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View Diary: Science Fiction - The Literature of True Dreams (89 comments)

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  •  It did diversify quite a lot. (2+ / 0-)
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    Linnaeus, wolfie1818

    I still prefer science fiction whose goal is to inspire and create a sense of awe and reverence, a kind of hymnal to a limitless.  Asimov's Foundation series does that for me; so does the Dune series; so does a lot of what Arthur C. Clarke wrote.  Those authors, even when they writing about dystopias, something in their viewpoint screamed inspiration.  There's not a trace of nihilism in their work.  

    "Consequences shmonsequences, as long as I'm rich." --Daffy Duck, Republican Hero

    by Troubadour on Mon Apr 26, 2010 at 02:30:30 PM PDT

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    •  There's a place for that of course (2+ / 0-)
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      Troubadour, wolfie1818

      I probably prefer the grittier, "ground-level" stories that are heavily influenced by anthropology & sociology.  But even very expansive stories, e.g., Dune, Foundation, etc. can have those influences as well.

      I've been reading a lot of sci-fi from the 1970s, and I find that a lot of the books from that period are more "social", even when they deal a lot with "hard" topics, and I find that really appealing.

      Procrastination: Hard work often pays off after time, but laziness always pays off now.

      by Linnaeus on Mon Apr 26, 2010 at 02:41:05 PM PDT

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      •  Joe Haldeman pissed me off. (2+ / 0-)
        Recommended by:
        Linnaeus, wolfie1818

        Such transparent timeliness and finger-wagging in a genre that's supposed to be about the future and large concepts.

        "Consequences shmonsequences, as long as I'm rich." --Daffy Duck, Republican Hero

        by Troubadour on Mon Apr 26, 2010 at 02:45:17 PM PDT

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        •  Just read The Forever War (1+ / 0-)
          Recommended by:
          Troubadour

          I thought it was outstanding.  I thought it was a very good response to books like Starship Troopers.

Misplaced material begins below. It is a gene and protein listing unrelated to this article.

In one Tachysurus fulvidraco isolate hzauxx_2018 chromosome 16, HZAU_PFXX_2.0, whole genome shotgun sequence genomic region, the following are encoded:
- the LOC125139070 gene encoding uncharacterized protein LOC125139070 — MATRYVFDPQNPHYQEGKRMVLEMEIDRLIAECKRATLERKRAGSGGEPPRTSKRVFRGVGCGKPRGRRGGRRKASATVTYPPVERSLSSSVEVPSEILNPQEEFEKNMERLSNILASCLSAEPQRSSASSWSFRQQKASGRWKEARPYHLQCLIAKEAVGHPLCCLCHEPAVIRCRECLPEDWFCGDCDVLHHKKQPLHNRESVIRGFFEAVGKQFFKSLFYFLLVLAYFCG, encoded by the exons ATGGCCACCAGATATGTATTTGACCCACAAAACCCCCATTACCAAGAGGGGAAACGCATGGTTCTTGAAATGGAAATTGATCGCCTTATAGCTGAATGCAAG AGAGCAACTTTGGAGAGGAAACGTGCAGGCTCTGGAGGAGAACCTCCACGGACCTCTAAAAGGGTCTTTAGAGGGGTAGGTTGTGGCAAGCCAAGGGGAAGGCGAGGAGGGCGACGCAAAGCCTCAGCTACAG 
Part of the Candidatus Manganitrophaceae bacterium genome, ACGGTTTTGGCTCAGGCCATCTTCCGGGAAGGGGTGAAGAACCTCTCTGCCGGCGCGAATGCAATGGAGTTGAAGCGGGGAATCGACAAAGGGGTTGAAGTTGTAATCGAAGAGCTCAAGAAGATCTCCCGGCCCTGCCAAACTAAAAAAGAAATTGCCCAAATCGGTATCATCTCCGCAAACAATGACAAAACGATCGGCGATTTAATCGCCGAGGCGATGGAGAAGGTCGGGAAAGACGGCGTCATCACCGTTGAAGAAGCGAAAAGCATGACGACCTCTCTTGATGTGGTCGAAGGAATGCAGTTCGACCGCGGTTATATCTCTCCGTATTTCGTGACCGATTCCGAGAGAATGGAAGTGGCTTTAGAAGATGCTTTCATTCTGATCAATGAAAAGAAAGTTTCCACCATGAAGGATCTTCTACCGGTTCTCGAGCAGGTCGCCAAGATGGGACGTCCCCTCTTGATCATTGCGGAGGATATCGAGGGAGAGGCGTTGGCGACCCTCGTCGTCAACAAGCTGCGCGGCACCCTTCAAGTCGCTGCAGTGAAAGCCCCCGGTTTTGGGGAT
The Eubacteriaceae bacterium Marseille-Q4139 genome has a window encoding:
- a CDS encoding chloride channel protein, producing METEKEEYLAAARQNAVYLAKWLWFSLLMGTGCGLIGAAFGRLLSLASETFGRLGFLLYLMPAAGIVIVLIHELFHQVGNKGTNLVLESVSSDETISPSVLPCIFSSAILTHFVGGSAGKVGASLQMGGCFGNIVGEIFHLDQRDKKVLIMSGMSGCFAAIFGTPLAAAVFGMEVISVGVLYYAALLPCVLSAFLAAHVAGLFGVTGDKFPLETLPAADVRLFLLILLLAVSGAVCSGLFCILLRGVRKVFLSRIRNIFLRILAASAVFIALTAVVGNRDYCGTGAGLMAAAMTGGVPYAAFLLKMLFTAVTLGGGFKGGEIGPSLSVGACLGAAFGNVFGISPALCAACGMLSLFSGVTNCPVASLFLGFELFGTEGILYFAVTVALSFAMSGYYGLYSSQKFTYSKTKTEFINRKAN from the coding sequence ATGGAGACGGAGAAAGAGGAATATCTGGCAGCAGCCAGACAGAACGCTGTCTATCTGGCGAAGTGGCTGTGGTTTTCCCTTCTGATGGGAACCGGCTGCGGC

Procrastination: Hard work often pays off after time, but laziness always pays off now.

          by Linnaeus on Mon Apr 26, 2010 at 02:48:31 PM PDT

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          •  Starship Troopers was naive. (1+ / 0-)
            Recommended by:
            wolfie1818

            The Forever War was consciously obnoxious, and would have seemed dated even by the '80s.  Haldeman's sin was that he wasn't actually trying to explore anything, just to rail against current events and transpose the Vietnam War into space.  It was so blindingly obvious, I had to force myself to finish the book.  It was the SF equivalent of that song "Eve of Destruction."

            "Consequences shmonsequences, as long as I'm rich." --Daffy Duck, Republican Hero

            by Troubadour on Mon Apr 26, 2010 at 02:58:06 PM PDT

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            •  That didn't bother me at all. (2+ / 0-)
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              Troubadour, wolfie1818

              I don't think sci-fi always has to be about exploring what's "out there".  Sometimes it can be about exploring what's going on within humankind; furthermore, as we've no doubt seen, justifications for war seem to endure no matter what era we're in.

              Procrastination: Hard work often pays off after time, but laziness always pays off now.

              by Linnaeus on Mon Apr 26, 2010 at 03:06:28 PM PDT

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              •  Yes, but the very premise was never plausible. (2+ / 0-)
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                Linnaeus, wolfie1818

                He exaggerated it beyond all credulity, ignoring the complexity of reality (a cardinal sin in this genre) in order to scream a political point.

                "Consequences shmonsequences, as long as I'm rich." --Daffy Duck, Republican Hero

                by Troubadour on Mon Apr 26, 2010 at 03:27:40 PM PDT

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